She aims to keep city on a steady course

The digital temperature at the Kitsap Bank across from City Hall reads 55 degrees as Port Orchard City Councilwoman Rita DiIenno steps out of the stately, blue-plated building into the rain and wind on her way to the marina.

Tuesdays are busy for DiIenno. After completing her sunrise Kitsap Transit bus route from the Bremerton ferry terminal and back, she met with the council’s Street Committee, of which she is chair.

Now, DiIenno heads for the Port Orchard Marina to check on her 40-foot boat, Quest, and begin a spring cleaning of the vessel before the second half of her split shift driving the bus.

DiIenno and her husband lived and traveled on the boat for years before buying a house in Port Orchard. She got her first snapshots of the community during weekend visits from Seattle, where DiIenno lived and worked for almost three decades.

The couple made their move official in 1990 and set up their portable home. They married in 1997 after being together for 20 years.

“I’m an advocate for setting a course,” DiIenno said. “I will always work for my community.”

These days, DiIenno’s course involves navigating the narrow streets of East Bremerton, busing blue-collar workers to the ferry terminal in the morning and back to their neighborhoods when the workday is over.

She likens the route to a pair of lungs, taking in an influx of riders in the morning and returning them at dusk.

This “pulse” system is different from the rapid transit “grid” systems in most major metropolitan areas. DiIenno said she knows 90 percent of the people who ride her buses. She calls them her “regulars.” She’s been driving these regulars for more than two years.

DiIenno was raised in the Seattle area and joined the Army shortly after high school, due in part, she said, to Boeing’s depressed economy. She spent a majority of her time in the service as an accountant at Fort Eustice, Va.

After 25 years working in social service first as a social worker, then as a political advocate and finally a program administrator, DiIenno retired from state service in 2000 to contribute to her community on this side of the Sound.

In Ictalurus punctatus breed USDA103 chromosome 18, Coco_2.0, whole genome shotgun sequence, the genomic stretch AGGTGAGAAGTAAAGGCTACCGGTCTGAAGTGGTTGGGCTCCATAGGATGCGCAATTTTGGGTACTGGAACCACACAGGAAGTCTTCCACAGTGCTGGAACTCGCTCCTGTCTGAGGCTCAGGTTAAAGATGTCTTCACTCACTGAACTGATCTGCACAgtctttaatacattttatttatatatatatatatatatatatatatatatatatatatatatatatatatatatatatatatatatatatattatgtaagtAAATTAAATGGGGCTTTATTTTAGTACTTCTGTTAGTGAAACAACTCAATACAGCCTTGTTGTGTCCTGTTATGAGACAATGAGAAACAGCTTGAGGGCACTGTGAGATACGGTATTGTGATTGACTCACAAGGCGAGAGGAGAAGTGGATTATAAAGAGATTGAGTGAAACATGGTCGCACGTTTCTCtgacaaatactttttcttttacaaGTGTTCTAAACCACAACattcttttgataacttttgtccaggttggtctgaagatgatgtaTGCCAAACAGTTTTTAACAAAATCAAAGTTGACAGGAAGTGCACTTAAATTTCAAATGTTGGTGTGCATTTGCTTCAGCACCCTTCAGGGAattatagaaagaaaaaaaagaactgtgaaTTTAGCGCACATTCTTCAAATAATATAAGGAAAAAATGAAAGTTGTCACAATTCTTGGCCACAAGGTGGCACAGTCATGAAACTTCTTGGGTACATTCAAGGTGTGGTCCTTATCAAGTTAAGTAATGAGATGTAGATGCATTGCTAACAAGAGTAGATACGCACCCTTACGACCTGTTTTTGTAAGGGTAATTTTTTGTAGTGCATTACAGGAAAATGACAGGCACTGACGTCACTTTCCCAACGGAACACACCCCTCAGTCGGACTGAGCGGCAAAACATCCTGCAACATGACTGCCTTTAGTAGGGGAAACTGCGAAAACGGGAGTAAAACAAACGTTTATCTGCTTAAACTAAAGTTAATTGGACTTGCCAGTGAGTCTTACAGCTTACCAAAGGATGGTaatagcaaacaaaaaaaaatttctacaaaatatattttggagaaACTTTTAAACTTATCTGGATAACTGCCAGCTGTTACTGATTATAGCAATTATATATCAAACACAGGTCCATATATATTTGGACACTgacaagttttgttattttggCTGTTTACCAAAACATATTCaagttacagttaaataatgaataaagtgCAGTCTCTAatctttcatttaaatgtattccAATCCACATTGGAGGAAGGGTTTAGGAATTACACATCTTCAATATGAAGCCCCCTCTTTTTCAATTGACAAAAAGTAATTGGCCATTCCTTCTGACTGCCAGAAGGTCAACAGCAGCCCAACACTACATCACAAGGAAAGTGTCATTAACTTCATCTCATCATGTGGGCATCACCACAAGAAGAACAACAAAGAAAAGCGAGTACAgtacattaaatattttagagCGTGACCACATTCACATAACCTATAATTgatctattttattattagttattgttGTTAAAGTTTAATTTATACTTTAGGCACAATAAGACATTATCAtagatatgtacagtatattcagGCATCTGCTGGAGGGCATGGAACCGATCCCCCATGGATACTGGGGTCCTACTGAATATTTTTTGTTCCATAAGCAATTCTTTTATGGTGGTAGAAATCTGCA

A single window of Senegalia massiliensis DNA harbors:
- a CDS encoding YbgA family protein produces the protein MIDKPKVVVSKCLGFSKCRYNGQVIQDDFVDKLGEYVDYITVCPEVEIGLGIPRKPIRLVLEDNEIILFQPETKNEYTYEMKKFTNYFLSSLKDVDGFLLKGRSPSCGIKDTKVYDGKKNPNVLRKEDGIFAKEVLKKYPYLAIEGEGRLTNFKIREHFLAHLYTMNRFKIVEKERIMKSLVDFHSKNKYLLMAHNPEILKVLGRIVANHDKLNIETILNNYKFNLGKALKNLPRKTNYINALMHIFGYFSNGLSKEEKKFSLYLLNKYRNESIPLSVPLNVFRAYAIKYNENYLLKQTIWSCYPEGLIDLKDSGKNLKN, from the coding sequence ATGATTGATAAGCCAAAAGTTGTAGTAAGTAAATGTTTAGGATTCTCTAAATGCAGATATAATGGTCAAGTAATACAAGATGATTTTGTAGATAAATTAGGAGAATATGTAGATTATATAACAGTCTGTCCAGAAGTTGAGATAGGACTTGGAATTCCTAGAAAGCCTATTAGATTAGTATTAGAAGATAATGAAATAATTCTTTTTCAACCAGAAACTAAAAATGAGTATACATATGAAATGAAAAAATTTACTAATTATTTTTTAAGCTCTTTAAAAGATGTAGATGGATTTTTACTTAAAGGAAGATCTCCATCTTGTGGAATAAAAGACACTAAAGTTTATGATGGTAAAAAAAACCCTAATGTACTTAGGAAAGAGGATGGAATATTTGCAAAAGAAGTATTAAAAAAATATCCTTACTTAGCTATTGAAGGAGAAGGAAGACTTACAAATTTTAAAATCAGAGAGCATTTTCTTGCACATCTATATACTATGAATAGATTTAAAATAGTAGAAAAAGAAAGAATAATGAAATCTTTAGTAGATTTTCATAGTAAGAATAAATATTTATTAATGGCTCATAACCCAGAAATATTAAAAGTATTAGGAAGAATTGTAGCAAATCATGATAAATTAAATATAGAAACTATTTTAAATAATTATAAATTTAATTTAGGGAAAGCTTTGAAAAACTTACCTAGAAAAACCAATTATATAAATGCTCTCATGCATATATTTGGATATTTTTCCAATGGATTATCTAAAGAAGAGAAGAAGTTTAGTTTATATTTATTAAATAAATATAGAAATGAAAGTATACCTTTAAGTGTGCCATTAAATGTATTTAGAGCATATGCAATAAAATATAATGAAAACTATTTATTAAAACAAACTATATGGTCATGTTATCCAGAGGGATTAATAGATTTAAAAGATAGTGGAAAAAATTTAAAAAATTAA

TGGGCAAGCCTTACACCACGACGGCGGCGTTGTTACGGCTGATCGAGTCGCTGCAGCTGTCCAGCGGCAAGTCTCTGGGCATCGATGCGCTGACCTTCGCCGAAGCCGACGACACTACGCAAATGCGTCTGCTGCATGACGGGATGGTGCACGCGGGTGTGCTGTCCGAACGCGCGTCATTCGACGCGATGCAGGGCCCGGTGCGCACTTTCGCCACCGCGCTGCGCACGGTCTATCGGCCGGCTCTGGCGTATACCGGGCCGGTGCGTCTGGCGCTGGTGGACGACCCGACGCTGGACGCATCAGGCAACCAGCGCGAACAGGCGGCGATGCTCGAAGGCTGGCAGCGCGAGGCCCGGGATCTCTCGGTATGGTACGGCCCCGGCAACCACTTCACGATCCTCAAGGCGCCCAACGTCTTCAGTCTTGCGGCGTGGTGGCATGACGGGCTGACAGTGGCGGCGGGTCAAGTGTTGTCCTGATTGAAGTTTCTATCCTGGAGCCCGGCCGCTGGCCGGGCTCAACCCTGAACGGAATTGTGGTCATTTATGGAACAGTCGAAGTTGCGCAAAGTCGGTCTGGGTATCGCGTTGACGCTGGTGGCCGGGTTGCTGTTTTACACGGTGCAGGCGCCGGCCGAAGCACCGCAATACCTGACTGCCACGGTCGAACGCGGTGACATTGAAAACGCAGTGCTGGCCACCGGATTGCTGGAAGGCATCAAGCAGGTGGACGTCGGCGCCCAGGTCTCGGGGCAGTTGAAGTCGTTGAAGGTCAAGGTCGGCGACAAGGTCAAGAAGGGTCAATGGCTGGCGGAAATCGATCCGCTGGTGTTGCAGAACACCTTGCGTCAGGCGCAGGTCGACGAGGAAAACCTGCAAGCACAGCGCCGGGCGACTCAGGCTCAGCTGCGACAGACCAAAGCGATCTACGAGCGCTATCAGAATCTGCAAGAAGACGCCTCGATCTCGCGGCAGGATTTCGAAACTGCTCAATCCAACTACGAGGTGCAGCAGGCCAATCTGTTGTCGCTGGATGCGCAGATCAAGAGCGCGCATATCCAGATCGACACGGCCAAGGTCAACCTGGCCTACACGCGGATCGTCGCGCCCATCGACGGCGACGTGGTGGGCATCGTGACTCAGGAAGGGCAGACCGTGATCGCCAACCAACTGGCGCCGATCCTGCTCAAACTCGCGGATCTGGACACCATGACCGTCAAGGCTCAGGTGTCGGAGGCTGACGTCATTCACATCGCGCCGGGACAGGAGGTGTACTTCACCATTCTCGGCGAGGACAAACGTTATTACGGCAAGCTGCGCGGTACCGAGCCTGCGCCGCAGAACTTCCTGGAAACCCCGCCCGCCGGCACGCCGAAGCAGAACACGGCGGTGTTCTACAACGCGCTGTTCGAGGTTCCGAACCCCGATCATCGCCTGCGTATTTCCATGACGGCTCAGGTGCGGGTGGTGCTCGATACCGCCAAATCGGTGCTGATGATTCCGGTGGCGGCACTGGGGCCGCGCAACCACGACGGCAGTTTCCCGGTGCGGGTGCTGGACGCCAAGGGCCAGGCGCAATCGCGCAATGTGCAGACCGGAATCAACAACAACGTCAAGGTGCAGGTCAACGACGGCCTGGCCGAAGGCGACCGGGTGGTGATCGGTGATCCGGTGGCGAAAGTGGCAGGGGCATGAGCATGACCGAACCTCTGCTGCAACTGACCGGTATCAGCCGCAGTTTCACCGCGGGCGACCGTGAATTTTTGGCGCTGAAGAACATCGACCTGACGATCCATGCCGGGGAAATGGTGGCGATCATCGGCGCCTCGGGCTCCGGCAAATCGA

“There were quite a few members of the community who suggested I run for City Council,” DiIenno said.

DiIenno, elected in 2003, is the most junior member of the Port Orchard City Council. Her term ends Dec. 31, 2007.

“It’s so very interesting,” DiIenno said. “It’s easy to criticize what goes on in the community, but much harder to fix things.”

DiIenno has taken heat from city staff and residents who feel her need-to-know style is slowing the city’s practiced process. DiIenno makes no excuses, noting she believes that in order to make the correct decision, in order to steer the course of policy decisions, she and every councilmember need to know as much as possible.

“There’s a lot of give and take on the council,” DiIenno said. “There is a line of ideology there between what has been and what could be.”

DiIenno said it is information that creates the checks and balances governmental entities rely on to make sure seven independent citizens are making the crucial decisions.

“It’s not always easy,” DiIenno said. “It’s not always kind.”

For her, the most important thing is not the outcome of any given vote put before the council. It’s the integrity of the system.

“My No. 1 goal in City Hall is to be citizen-focused,” she said, “not city-process focused.”

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